whale tribe, but the most powerful of created beings, which from the great danger attending the attack, of it, the small produce of blubber, and the inferior quality of the laminæ, roams undisturbed by the fishers. The length of the physalis is stated to be upwards of one hundred feet, and its circumference thirty-five feet. It derives its name from a fin upon its back near the tail; its habits are unlike the mysticetus, for it never rests upon the surface of the water when it comes up to blow, but keeps moving with great speed and activity. Some daring fishers have attempted to take it with a harpoon, but the instant it is struck it sets off with prodigious velocity, soon dragging the boat through the water, beyond the reach of assistance and out of sight of the ship and boats, so that the fishers are obliged to cut the line for their own security. Captain Scoresby stated to me the following particulars of attempts which he had made to capture one of these formidable creatures. "In the year 1818, I ordered a general chase of them, providing against the danger of having my crew separated from the ship, by appointing a rendezvous on the shore not far distant; I prepared also against the loss of much line, by dividing it at two hundred fathoms from the harpoon, and affixing a buoy at the end of it. Thus arranged, one of these whales was shot and another struck: the former dived with such impetuosity, that the line was broken by the resistance of the buoy as soon as it was thrown into the water; and, the latter was liberated in a minute, by the separa-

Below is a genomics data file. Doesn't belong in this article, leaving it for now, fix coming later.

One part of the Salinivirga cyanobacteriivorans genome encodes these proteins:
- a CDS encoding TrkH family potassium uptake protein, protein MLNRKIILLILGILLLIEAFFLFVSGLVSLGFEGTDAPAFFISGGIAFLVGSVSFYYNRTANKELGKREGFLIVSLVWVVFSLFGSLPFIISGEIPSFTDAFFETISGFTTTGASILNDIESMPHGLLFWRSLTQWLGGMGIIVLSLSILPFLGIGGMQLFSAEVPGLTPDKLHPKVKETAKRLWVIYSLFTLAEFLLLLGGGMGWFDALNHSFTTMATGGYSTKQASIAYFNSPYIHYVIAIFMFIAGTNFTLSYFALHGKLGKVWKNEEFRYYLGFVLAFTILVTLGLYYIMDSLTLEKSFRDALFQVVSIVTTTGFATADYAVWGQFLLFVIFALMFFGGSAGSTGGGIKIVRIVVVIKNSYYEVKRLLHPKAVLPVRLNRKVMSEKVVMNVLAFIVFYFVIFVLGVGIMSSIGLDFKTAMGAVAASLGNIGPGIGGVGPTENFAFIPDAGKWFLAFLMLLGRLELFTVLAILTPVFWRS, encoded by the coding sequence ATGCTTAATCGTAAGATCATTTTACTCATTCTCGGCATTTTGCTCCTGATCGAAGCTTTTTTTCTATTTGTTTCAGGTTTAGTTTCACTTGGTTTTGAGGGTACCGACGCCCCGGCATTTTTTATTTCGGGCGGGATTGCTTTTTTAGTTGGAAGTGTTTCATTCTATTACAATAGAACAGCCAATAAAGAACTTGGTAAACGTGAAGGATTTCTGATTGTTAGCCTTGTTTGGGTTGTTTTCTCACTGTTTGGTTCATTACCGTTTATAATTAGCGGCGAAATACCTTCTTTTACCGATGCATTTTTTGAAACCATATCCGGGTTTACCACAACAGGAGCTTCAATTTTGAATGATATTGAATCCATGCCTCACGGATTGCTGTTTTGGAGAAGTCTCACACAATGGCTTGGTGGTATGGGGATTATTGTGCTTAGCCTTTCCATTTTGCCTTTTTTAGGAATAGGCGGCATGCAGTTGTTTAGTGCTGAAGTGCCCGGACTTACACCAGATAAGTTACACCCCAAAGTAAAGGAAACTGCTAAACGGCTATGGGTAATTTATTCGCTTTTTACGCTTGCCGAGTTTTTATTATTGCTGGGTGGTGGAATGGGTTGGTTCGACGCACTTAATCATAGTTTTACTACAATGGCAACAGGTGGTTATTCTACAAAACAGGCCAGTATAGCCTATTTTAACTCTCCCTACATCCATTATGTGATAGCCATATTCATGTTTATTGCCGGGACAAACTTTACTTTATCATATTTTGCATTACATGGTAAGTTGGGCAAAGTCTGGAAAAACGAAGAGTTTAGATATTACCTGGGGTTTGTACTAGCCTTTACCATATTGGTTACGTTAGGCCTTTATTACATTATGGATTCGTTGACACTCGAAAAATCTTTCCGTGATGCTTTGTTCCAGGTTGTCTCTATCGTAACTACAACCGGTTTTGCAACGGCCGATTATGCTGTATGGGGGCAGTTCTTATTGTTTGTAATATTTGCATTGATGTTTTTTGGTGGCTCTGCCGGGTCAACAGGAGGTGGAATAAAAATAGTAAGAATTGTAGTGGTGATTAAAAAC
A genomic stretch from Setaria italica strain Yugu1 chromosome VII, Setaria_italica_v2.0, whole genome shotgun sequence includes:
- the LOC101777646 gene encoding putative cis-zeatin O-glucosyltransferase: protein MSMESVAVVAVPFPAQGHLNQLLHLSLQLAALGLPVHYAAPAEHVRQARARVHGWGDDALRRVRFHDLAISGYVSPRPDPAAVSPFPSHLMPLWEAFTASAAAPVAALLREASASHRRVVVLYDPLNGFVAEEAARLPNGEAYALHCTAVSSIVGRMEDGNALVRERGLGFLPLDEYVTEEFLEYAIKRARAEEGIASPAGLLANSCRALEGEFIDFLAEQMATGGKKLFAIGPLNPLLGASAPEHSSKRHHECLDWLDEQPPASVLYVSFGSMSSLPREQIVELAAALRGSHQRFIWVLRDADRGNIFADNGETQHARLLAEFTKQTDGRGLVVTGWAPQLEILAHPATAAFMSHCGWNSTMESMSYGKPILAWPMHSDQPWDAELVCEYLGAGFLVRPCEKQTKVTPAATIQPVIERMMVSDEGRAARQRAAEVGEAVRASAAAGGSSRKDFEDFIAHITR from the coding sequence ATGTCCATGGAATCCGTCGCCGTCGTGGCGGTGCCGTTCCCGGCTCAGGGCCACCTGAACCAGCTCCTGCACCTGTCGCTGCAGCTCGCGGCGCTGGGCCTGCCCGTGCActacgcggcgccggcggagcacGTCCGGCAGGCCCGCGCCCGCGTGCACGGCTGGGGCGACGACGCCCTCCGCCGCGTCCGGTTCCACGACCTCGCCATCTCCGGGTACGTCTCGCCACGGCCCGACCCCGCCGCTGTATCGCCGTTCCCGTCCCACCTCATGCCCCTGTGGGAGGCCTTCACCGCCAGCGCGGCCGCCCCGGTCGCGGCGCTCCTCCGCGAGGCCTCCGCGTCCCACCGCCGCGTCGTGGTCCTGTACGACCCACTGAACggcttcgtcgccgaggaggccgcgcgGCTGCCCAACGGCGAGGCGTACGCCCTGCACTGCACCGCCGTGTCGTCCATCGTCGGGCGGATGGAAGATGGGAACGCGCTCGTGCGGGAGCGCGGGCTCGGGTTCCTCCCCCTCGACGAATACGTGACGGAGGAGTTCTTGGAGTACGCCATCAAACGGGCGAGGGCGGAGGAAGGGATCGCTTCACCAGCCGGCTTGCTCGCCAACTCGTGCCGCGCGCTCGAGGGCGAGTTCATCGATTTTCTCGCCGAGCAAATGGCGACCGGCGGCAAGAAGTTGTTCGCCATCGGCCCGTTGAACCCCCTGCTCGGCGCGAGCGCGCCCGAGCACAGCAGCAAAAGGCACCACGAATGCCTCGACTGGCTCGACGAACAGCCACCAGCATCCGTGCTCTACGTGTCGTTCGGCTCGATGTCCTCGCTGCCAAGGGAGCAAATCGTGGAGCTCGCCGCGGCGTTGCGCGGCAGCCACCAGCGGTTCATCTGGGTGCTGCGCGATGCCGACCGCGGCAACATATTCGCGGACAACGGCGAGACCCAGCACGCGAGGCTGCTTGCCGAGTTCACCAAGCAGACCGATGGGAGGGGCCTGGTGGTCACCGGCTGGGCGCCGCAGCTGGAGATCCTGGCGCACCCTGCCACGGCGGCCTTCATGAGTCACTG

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VOYAGE TO GREENLAND.